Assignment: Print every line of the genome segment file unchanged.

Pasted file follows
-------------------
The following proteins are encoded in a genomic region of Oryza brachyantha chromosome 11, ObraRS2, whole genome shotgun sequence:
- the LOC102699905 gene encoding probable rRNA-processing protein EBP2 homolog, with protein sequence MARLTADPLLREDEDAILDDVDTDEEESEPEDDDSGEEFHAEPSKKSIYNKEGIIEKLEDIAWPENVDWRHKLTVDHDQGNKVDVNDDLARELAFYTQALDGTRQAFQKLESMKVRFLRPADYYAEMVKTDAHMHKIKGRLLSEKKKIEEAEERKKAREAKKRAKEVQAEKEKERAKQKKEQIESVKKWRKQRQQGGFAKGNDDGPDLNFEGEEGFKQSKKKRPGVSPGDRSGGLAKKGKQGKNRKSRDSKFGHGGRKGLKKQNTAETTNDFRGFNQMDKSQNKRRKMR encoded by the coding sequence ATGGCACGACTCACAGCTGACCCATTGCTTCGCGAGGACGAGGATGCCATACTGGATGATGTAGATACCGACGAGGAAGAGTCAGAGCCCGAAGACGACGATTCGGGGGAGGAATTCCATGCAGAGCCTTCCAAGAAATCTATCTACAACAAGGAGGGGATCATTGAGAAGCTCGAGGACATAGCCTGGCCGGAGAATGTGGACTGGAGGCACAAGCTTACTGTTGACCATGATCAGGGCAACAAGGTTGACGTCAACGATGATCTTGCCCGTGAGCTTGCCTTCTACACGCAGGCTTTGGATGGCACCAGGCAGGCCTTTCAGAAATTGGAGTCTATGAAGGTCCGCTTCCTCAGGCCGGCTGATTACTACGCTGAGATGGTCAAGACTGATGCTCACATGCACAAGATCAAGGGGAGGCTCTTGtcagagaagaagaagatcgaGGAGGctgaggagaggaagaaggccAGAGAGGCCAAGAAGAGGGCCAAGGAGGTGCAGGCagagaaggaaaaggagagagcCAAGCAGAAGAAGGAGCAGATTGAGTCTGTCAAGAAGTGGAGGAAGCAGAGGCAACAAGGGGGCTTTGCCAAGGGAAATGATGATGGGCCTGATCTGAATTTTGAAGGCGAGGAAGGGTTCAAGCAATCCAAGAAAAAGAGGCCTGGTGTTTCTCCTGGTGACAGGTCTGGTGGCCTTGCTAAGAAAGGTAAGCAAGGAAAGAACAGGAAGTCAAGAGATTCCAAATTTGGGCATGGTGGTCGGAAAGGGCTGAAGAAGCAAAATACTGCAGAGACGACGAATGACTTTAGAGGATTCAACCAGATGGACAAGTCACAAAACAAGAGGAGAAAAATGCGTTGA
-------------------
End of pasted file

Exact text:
The following proteins are encoded in a genomic region of Oryza brachyantha chromosome 11, ObraRS2, whole genome shotgun sequence:
- the LOC102699905 gene encoding probable rRNA-processing protein EBP2 homolog, with protein sequence MARLTADPLLREDEDAILDDVDTDEEESEPEDDDSGEEFHAEPSKKSIYNKEGIIEKLEDIAWPENVDWRHKLTVDHDQGNKVDVNDDLARELAFYTQALDGTRQAFQKLESMKVRFLRPADYYAEMVKTDAHMHKIKGRLLSEKKKIEEAEERKKAREAKKRAKEVQAEKEKERAKQKKEQIESVKKWRKQRQQGGFAKGNDDGPDLNFEGEEGFKQSKKKRPGVSPGDRSGGLAKKGKQGKNRKSRDSKFGHGGRKGLKKQNTAETTNDFRGFNQMDKSQNKRRKMR encoded by the coding sequence ATGGCACGACTCACAGCTGACCCATTGCTTCGCGAGGACGAGGATGCCATACTGGATGATGTAGATACCGACGAGGAAGAGTCAGAGCCCGAAGACGACGATTCGGGGGAGGAATTCCATGCAGAGCCTTCCAAGAAATCTATCTACAACAAGGAGGGGATCATTGAGAAGCTCGAGGACATAGCCTGGCCGGAGAATGTGGACTGGAGGCACAAGCTTACTGTTGACCATGATCAGGGCAACAAGGTTGACGTCAACGATGATCTTGCCCGTGAGCTTGCCTTCTACACGCAGGCTTTGGATGGCACCAGGCAGGCCTTTCAGAAATTGGAGTCTATGAAGGTCCGCTTCCTCAGGCCGGCTGATTACTACGCTGAGATGGTCAAGACTGATGCTCACATGCACAAGATCAAGGGGAGGCTCTTGtcagagaagaagaagatcgaGGAGGctgaggagaggaagaaggccAGAGAGGCCAAGAAGAGGGCCAAGGAGGTGCAGGCagagaaggaaaaggagagagcCAAGCAGAAGAAGGAGCAGATTGAGTCTGTCAAGAAGTGGAGGAAGCAGAGGCAACAAGGGGGCTTTGCCAAGGGAAATGATGATGGGCCTGATCTGAATTTTGAAGGCGAGGAAGGGTTCAAGCAATCCAAGAAAAAGAGGCCTGGTGTTTCTCCTGGTGACAGGTCTGGTGGCCTTGCTAAGAAAGGTAAGCAAGGAAAGAACAGGAAGTCAAGAGATTCCAAATTTGGGCATGGTGGTCGGAAAGGGCTGAAGAAGCAAAATACTGCAGAGACGACGAATGACTTTAGAGGATTCAACCAGATGGACAAGTCACAAAACAAGAGGAGAAAAATGCGTTGA